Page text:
In almost 25 years in the mining industry, Pierre Malan admits getting the Dugald River mine ready for production has been among the most challenging, but also satisfying, tasks he has faced.
The 44-year-old South African-born mining engineer has been MMG’s general manager project delivery at the mine since 2015, overseeing up to 100 MMG employees and 450 contractors in a long journey which will see the first shipment of zinc concentrate leave the port of Townsville by the end of this year.
Splitting his time between MMG’s Melbourne headquarters and the mine, 65km north-west of Cloncurry, Mr Malan has had the sometimes daunting task of leading the project team from inception in establishing a fully fledged zinc operation.
“It has certainly been an interesting role,” said Mr Malan, who entered the mining industry after graduating with a degree in mining engineering from the University of Pretoria in 1994.
“Essentially, my role has been to oversee the construction team and operations team to build an operation that will eventually mine and process 1.7Mtpa zinc ore through underground mining and export about 450,000 tonnes of concentrate through Townsville.
“Among the key challenges have been aligning the operations and construction teams, reducing capital costs during the construction phase and improving the project’s value at a time when the zinc price was well below the long-term projected price.”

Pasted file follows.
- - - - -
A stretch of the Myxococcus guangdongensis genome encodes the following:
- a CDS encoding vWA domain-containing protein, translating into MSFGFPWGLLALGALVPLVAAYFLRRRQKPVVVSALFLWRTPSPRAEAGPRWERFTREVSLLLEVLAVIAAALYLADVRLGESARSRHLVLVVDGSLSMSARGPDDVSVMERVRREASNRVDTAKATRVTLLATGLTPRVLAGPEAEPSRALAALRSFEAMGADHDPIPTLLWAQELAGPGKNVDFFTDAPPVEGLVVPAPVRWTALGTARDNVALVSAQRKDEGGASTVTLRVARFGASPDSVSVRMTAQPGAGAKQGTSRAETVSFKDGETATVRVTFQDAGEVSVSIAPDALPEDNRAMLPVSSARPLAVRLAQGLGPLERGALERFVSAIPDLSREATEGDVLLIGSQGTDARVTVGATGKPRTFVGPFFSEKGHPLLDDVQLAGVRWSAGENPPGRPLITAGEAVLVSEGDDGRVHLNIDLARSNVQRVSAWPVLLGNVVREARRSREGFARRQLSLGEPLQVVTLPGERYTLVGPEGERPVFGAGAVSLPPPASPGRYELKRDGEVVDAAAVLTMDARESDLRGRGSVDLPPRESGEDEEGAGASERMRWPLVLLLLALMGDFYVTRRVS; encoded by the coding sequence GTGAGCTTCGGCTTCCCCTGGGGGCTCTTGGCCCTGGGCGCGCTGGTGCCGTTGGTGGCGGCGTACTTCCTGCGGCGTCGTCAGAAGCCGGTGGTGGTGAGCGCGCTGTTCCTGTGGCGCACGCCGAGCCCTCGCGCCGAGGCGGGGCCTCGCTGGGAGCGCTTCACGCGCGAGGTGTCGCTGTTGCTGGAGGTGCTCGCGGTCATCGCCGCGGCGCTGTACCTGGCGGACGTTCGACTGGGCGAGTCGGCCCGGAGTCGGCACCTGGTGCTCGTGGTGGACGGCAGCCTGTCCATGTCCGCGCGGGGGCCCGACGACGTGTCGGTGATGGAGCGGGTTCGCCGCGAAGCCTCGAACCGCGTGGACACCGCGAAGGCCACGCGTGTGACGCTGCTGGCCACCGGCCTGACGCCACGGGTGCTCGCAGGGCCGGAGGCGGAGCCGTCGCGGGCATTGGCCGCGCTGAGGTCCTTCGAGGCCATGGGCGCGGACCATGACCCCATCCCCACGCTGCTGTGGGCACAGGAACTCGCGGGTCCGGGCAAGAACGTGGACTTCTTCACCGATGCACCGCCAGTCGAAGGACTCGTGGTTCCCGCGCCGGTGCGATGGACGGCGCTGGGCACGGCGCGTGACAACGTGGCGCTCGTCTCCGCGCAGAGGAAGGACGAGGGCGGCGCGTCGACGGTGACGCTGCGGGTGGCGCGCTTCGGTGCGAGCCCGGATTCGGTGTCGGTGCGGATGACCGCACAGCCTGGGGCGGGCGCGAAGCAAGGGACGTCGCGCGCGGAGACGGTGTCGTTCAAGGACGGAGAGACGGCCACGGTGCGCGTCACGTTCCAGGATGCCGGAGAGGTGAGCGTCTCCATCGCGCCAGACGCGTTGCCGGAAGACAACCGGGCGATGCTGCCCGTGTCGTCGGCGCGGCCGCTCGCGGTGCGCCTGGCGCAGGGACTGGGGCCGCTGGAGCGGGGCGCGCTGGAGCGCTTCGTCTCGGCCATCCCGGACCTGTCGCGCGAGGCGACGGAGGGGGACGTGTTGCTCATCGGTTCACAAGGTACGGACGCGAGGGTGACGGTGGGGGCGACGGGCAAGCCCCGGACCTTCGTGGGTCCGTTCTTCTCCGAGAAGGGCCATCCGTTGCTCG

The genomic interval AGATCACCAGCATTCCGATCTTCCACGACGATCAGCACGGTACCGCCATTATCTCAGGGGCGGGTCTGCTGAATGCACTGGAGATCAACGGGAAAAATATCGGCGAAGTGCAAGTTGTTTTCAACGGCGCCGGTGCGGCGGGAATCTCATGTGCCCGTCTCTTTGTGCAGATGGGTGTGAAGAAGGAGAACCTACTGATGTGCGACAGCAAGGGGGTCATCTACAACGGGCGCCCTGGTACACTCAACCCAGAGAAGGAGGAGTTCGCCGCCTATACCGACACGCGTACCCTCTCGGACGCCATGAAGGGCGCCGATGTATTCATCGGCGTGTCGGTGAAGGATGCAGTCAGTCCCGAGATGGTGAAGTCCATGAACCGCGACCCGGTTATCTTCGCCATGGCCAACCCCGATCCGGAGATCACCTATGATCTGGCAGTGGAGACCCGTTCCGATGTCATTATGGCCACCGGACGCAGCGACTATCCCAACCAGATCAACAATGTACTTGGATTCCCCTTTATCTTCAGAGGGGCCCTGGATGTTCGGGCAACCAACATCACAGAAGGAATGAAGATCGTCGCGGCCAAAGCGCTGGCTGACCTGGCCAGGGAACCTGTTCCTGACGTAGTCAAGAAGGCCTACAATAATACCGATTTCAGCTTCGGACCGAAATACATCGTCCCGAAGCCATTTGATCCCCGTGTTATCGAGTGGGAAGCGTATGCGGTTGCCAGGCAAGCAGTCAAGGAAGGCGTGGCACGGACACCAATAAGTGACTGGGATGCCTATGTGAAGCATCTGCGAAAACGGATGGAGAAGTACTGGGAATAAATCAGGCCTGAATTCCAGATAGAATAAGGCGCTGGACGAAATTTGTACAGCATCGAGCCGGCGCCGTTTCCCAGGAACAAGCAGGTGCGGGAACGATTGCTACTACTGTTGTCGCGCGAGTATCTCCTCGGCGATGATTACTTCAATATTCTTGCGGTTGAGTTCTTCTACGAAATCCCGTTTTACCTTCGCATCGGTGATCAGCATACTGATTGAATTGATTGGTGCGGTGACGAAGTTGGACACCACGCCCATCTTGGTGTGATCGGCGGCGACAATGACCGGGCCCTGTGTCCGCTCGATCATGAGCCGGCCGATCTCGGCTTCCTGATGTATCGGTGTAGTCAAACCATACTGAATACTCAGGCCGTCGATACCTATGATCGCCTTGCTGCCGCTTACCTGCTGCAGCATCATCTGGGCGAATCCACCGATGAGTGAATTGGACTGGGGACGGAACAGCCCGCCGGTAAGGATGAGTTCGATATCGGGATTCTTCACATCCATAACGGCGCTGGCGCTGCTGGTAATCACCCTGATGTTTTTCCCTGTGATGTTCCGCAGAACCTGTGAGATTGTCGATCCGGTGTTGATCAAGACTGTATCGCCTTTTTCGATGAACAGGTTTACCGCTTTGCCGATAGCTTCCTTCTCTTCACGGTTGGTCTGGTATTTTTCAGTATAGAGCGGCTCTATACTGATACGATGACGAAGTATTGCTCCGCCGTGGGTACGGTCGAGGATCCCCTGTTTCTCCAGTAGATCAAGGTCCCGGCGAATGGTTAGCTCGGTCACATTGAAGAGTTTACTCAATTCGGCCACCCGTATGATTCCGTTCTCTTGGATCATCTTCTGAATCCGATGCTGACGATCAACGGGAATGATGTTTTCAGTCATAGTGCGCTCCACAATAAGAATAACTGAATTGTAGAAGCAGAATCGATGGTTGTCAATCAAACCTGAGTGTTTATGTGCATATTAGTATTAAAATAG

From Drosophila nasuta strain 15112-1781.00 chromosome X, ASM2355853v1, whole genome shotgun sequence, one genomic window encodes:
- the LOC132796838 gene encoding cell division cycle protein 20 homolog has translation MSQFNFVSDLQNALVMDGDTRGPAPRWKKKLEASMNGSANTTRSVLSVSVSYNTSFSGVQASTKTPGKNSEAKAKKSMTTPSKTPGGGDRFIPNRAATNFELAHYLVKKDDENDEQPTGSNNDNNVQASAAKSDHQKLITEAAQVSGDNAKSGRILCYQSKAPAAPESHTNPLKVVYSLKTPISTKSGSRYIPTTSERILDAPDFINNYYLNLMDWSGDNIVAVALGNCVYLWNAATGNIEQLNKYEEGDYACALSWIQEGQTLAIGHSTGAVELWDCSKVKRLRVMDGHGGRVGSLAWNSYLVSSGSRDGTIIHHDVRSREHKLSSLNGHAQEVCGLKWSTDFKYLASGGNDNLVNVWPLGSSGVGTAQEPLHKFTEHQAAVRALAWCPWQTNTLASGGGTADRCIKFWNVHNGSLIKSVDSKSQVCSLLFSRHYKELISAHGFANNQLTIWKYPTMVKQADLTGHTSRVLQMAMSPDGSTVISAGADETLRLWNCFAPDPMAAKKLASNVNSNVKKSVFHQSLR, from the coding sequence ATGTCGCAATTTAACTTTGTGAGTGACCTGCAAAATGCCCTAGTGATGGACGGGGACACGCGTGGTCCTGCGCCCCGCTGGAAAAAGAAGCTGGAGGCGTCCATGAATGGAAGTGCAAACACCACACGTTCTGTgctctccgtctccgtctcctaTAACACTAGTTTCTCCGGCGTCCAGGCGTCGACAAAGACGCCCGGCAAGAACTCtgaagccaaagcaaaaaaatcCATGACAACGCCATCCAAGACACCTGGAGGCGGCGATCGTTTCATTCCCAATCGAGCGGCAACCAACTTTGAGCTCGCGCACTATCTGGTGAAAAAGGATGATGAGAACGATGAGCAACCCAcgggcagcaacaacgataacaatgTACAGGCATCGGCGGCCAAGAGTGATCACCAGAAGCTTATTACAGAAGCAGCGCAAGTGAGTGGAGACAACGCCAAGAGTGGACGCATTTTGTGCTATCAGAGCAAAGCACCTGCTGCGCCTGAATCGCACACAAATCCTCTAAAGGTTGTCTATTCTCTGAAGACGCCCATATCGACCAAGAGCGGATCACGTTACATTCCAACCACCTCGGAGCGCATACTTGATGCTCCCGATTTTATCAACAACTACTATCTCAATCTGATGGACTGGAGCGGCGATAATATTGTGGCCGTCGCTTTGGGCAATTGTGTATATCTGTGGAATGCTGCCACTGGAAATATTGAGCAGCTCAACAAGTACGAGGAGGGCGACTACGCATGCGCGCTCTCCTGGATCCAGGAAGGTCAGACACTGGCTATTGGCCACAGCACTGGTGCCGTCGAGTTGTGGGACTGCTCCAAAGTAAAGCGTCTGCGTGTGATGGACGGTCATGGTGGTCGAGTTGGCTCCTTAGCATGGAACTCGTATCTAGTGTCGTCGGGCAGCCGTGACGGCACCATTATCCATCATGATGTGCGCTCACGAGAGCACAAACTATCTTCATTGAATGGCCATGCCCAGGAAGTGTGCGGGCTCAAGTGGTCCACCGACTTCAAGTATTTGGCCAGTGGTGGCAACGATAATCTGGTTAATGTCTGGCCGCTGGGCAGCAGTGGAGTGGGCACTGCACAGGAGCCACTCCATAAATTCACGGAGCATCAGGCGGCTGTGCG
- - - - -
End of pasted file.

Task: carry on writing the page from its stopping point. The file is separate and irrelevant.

Mr Malan is particularly proud of the effort put in by everyone associated with the project to reduce costs during a period when the price of zinc gave little long-term cause for optimism.
“In January 2016 the price of zinc was around 66c per pound and we needed loan fi nance to get the project up and running,” he recalls.
““We worked extremely hard to reduce capital costs, to the extent that as of today we anticipate a total project cost of between $US550 and $US570 million (for development completed from August 2015), well down on a projected cost of about $US750 million in 2015.
“That was made possible only because we had very good people working very hard on the project.”
As for the future, the married father of two has much more to achieve at Dugald River and hopes to continue working for an organisation he believes will only get bigger.
“I’m always looking at ways we can improve the way we do things at Dugald River, so that’s a big focus,” Mr Malan said.
“As for the future, I’ve hopefully got another 20 years of work left and I’m looking forward to continuing to work with MMG.
“It’s a growing company with big ambition and what my role is in its growth remains to be seen.”